Cliven Bundy Trial|Set Back to 2017

     LAS VEGAS (CN) — The Nevada federal trial of ranchers Cliven, Ammon and Ryan Bundy and 15 others accused of breaking federal laws during an April 2014 standoff has been pushed back to Feb. 6, 2017.
     U.S. Magistrate Judge Peggy A. Leen on Tuesday granted a request to cancel the May 2 trial date, due to scheduling conflicts with Oregon Federal Courts.
     “Failure to grant the request would likely result in a miscarriage of justice,” Leen wrote.
     The case at issue involves the armed standoff between the Bundys and their supporters and federal wildlife agents. Ammon Bundy refused for years to pay grazing fees, claiming the federal government has no power to charge him for using federal land. After armed supporters showed up on the federal land in Nevada in 2014, the government gave up, for fear of violence.
     That was before and separate from the takeover of federal buildings at the Malheur National Wildlife Refuge in Oregon this year, for which Ammon Bundy and others also face charges.
     The Bundys claim the Constitution does not give the federal government authority to own or manage public lands. Prosecutors disagree, and have charged the Bundys and their supporters with up to 16 felonies for each of the 19 defendants.
     Charges include conspiring to commit an offense against the United States, conspiring to impede or injure a federal officer, assaulting a federal officer, obstructing justice, extortion, and firearms violations.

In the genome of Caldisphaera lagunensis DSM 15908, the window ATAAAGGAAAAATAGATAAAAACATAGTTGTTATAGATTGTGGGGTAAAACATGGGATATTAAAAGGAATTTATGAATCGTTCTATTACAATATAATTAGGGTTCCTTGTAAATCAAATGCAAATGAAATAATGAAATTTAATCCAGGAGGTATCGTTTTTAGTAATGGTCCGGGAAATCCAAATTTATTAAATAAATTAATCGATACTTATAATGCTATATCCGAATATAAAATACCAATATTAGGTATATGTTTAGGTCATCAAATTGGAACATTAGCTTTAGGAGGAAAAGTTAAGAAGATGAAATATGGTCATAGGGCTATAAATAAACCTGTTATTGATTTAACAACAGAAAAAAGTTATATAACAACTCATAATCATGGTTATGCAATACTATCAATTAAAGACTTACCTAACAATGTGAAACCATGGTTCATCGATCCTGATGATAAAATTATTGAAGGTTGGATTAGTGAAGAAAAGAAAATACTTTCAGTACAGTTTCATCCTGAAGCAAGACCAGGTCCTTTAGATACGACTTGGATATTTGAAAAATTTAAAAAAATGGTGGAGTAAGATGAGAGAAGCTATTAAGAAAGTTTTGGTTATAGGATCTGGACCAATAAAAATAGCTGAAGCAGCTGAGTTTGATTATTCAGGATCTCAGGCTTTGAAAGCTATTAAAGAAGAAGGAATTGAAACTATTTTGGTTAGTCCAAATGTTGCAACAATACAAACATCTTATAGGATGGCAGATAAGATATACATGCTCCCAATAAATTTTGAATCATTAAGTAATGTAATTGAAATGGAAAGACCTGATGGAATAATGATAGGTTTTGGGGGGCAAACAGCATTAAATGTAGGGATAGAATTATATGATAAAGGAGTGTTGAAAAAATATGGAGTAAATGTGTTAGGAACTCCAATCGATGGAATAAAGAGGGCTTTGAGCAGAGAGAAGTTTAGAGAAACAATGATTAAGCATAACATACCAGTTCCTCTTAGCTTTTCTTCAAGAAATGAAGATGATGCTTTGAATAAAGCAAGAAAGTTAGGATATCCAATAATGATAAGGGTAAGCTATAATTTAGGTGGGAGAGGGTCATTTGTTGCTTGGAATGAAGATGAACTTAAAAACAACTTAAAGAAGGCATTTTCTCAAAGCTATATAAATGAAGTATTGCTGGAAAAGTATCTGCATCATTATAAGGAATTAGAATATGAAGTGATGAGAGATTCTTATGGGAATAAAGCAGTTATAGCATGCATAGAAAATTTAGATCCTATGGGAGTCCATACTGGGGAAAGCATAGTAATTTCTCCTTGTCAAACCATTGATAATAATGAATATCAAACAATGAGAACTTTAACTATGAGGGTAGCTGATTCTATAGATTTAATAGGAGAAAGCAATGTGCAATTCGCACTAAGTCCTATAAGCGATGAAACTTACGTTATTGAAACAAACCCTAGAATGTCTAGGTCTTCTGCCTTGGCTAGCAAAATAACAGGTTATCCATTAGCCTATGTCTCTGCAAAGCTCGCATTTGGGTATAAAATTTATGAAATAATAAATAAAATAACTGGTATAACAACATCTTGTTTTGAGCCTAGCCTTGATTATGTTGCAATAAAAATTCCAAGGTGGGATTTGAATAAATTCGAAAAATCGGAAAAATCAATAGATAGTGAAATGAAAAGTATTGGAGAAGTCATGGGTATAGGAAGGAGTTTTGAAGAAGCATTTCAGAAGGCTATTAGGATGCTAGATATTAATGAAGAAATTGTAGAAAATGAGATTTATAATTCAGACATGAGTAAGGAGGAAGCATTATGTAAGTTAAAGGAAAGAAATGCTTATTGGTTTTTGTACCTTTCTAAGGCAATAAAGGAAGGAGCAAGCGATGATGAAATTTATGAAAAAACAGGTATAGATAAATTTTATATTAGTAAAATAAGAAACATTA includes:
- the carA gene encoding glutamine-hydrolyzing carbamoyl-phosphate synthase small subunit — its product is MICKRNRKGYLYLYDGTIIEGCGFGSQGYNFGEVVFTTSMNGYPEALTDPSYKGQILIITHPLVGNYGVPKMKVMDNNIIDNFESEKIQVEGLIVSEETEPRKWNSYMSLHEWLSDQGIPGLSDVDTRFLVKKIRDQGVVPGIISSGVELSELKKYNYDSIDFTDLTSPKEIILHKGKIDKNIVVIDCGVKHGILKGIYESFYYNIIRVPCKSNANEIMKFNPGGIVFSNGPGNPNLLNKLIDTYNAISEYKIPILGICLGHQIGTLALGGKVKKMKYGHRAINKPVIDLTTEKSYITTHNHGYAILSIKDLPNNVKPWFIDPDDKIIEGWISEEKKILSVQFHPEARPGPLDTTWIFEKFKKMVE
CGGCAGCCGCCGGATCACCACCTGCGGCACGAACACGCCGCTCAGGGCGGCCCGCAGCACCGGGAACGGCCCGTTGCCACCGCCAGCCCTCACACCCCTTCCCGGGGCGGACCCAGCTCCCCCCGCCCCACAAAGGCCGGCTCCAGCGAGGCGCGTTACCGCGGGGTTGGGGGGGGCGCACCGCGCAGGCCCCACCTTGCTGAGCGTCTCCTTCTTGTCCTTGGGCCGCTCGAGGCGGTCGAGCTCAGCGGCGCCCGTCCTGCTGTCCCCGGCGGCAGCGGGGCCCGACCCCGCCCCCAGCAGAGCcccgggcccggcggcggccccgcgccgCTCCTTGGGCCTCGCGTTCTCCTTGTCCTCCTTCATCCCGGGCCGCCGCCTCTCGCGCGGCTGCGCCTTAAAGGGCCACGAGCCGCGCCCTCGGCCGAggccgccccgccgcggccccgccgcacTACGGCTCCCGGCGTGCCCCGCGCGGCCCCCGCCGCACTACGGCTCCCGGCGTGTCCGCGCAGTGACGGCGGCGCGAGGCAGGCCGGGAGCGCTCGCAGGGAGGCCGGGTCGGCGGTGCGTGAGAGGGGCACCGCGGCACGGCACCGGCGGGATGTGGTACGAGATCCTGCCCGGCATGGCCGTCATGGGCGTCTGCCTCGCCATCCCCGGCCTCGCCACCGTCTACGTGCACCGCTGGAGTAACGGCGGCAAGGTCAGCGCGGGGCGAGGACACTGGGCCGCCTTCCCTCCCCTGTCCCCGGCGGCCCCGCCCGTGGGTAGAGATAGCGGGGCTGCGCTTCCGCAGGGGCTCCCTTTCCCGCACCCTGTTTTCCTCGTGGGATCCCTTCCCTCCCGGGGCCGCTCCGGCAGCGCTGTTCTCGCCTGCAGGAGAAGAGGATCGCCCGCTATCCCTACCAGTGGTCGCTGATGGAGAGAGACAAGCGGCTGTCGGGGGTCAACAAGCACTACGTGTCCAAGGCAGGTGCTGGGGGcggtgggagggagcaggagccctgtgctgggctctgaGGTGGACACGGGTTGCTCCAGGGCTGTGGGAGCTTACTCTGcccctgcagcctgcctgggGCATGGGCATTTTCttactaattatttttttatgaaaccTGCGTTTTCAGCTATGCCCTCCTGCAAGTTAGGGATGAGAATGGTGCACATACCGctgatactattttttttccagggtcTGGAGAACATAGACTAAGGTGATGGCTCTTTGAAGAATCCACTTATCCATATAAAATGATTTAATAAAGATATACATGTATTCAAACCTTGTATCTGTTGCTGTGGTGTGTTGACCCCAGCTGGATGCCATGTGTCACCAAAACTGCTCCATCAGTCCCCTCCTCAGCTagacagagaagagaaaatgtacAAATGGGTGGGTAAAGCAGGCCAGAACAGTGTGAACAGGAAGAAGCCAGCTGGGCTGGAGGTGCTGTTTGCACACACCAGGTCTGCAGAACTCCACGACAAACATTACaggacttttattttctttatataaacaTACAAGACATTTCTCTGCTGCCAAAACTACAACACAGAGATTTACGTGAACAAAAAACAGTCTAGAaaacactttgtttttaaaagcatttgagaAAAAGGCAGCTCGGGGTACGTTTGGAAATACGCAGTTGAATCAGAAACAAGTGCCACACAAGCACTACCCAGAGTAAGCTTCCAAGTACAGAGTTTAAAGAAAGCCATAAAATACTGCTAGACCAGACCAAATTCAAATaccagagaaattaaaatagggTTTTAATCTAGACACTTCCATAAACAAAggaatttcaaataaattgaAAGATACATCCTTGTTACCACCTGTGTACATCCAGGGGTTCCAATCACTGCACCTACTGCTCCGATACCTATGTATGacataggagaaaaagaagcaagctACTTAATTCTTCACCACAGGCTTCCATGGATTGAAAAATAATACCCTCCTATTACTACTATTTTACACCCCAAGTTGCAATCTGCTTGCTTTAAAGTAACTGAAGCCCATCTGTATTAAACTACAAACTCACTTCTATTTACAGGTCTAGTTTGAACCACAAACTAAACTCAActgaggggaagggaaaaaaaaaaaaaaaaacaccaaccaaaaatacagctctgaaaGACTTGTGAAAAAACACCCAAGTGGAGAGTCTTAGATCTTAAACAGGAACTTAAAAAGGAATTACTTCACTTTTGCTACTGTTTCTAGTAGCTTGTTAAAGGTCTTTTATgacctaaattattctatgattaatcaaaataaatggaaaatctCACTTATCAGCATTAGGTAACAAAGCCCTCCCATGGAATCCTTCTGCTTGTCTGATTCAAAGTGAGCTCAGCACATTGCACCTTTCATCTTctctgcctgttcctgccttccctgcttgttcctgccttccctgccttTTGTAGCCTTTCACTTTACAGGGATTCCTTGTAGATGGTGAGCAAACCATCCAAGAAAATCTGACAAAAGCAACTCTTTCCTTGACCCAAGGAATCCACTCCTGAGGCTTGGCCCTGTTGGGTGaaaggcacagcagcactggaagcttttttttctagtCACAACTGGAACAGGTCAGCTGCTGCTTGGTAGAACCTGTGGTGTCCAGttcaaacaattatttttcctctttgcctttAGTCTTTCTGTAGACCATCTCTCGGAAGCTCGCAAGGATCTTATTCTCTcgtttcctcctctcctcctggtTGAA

If convicted, the government seeks criminal forfeiture of property totaling some $3 million, plus the cattle the Bundys stopped the Bureau of Land Management from rounding up two years ago.
     In addition to postponing the Bundys’ trial date, Leen designated the trial a complex case and set deadlines for pretrial motions and other proceedings. She gave federal prosecutors until May 6 to produce discovery evidence.
     Prosecutors and 13 of the 19 defendants, including Cliven Bundy, asked for the complex case designation.
     Leen said the case qualifies as complex due to the 16 felony counts against 19 defendants, the “voluminous” discovery, and the hundreds of potential witnesses.
     She said more than 100 witness interviews have been done already, with more coming. The government will call 30 to 45 witnesses, and seven of the defendants face separate criminal charges in Oregon.

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